May 7, 2022

CTA Continues Struggle Making El Stations Accessible

By Samantha Mahoney and Ola Stepien

CTA Green Line Photo

A CTA Green Line train pulls into the Morgan station. (Photo David Wilson via Wikimedia Commons)

For Hugo Trevino, a Disability Services Specialist at UIC, riding CTA trains can be a challenge.

Trevino, who has been in a wheelchair his entire life, relies on the CTA to get around the city. And, as many Chicagoans know, not all public transportation is created equal, and the CTA is no exception. Trevino has faced struggles getting into the waiting area for the El trains through the elevator, and even pushing the elevator buttons can be difficult.

“Sometimes they [elevator buttons] are sticky or hard or worn down,” he said. “And so, no matter how hard I try to push it, I can’t. Or sometimes the elevator buttons are in a very awkward corner. So no matter how I position my wheelchair, I am not going to be able to reach it.”

Trevino isn’t the only commuter that has experienced hardships on the CTA. According to the CTA, on an average weekday, 1.6 million rides are taken on the CTA. According to the City of Chicago, approximately 10.1% of the city’s total population reported having a disability. That would mean an estimated 161,600 people living with a disability ride the CTA. 

Of Chicago’s 145 El train stations, 103 have elevators and are fully accessible. The other 42 have not been upgraded in decades, with some last renovated in the 1930s and a handful that have not been substantially improved since the late 1800s and early 1900s, according to CTA records. 

Forty-two CTA rail stations are non-accessible to those with mobility disabilities. This interactive map shows all CTA stops with elevators and those without. There are future plans to renovate CTA stops over the next 20 years.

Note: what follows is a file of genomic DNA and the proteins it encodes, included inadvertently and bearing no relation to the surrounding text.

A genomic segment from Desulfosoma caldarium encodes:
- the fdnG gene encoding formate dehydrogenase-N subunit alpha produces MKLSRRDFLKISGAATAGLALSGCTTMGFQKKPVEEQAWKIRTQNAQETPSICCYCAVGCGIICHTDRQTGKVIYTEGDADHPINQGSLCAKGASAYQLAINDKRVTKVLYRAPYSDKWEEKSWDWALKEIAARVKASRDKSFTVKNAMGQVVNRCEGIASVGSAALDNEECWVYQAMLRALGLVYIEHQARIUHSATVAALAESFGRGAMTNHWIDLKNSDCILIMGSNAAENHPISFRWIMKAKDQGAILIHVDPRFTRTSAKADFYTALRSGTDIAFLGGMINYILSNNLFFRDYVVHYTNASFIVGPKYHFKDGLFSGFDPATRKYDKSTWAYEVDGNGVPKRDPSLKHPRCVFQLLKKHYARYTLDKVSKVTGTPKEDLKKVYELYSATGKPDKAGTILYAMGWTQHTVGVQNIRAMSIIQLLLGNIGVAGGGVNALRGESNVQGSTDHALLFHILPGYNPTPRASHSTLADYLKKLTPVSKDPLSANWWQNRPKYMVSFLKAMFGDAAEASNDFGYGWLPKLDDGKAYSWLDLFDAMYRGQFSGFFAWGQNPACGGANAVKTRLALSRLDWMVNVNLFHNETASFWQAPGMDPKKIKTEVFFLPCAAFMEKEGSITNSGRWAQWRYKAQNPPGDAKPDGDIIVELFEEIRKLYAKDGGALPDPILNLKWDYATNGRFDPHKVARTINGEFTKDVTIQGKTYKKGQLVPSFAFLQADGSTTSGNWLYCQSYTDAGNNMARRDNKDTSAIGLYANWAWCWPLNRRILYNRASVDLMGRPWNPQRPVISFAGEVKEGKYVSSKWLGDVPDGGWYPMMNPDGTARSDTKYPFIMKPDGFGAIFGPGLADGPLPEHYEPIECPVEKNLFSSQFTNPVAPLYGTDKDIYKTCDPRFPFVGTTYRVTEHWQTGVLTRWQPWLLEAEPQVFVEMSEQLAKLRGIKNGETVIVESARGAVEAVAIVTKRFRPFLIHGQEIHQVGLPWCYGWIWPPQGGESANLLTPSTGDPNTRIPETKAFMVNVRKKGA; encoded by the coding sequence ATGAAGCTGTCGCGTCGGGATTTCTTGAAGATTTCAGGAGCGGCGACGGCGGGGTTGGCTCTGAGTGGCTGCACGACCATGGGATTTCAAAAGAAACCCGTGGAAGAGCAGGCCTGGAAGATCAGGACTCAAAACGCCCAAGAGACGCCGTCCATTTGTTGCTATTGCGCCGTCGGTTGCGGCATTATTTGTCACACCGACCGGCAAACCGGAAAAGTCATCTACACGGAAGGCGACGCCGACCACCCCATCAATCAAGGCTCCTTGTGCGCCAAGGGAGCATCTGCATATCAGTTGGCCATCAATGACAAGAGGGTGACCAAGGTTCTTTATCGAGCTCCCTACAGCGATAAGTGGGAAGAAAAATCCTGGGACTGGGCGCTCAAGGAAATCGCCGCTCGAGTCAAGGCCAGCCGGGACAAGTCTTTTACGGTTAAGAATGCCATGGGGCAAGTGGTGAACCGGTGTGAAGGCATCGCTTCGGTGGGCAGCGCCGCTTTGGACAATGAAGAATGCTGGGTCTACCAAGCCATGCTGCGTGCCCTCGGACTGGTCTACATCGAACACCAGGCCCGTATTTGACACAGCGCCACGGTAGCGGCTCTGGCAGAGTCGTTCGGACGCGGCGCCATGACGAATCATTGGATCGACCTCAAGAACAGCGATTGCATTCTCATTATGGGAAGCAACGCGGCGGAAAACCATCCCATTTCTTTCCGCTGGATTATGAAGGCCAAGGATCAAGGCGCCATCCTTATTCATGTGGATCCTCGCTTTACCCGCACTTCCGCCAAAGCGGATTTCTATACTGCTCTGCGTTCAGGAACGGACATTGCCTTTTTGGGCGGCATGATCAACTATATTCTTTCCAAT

The impact of not having access to an elevator or the appropriate transportation to get to work, school, and other responsibilities. This is a privilege that is often taken for granted, experts say.

Shannon Moutinho, a Deaf and Hard of Hearing Services Specialist at UIC, said many people don’t take the deaf into consideration when riding the CTA. Her husband is deaf.

“Just the communication can be not great,” she said. “If you’re not able to hear the announcements, like my husband is deaf, and he has sat on a train that suddenly they make a verbal announcement like, ‘Hey everybody, this train is gonna go express,’ and so he’s not privy to that information. 

“So some people get off the train because they don’t want to be on an express train, and he just sits there and all of a sudden, he’s on his way, all the way to Howard,” she said. 

Trevino said the importance of having CTA staff present to help with difficulties such as individuals not being able to tap their Ventra card to get through the turnstiles or with issues regarding the elevators. Moutinho also highlights that CTA staff should be trained to assist individuals with disabilities and be able to communicate with all patrons. 

“I don’t think it’s quite that bad with CTA because they are thinking about accessibility; they are working toward improving stations,” Moutinho said. “But again, I do think that it’s like it’s not as much a priority for people without disabilities.”

Imagine needing to leave for work and only having to check the arrival time for your bus or train. Needing access to elevators adds more time to your daily routine. And, if your designated stop didn’t update online and the elevator is out of order, you have no choice but to reap the consequences. 

Both Trevino and Moutinho suggested having multiple elevators at El stops; Trevino said it would be easier for him mobility-wise. Moutinho said if one elevator went out of order, then there’s a second one right there on the spot.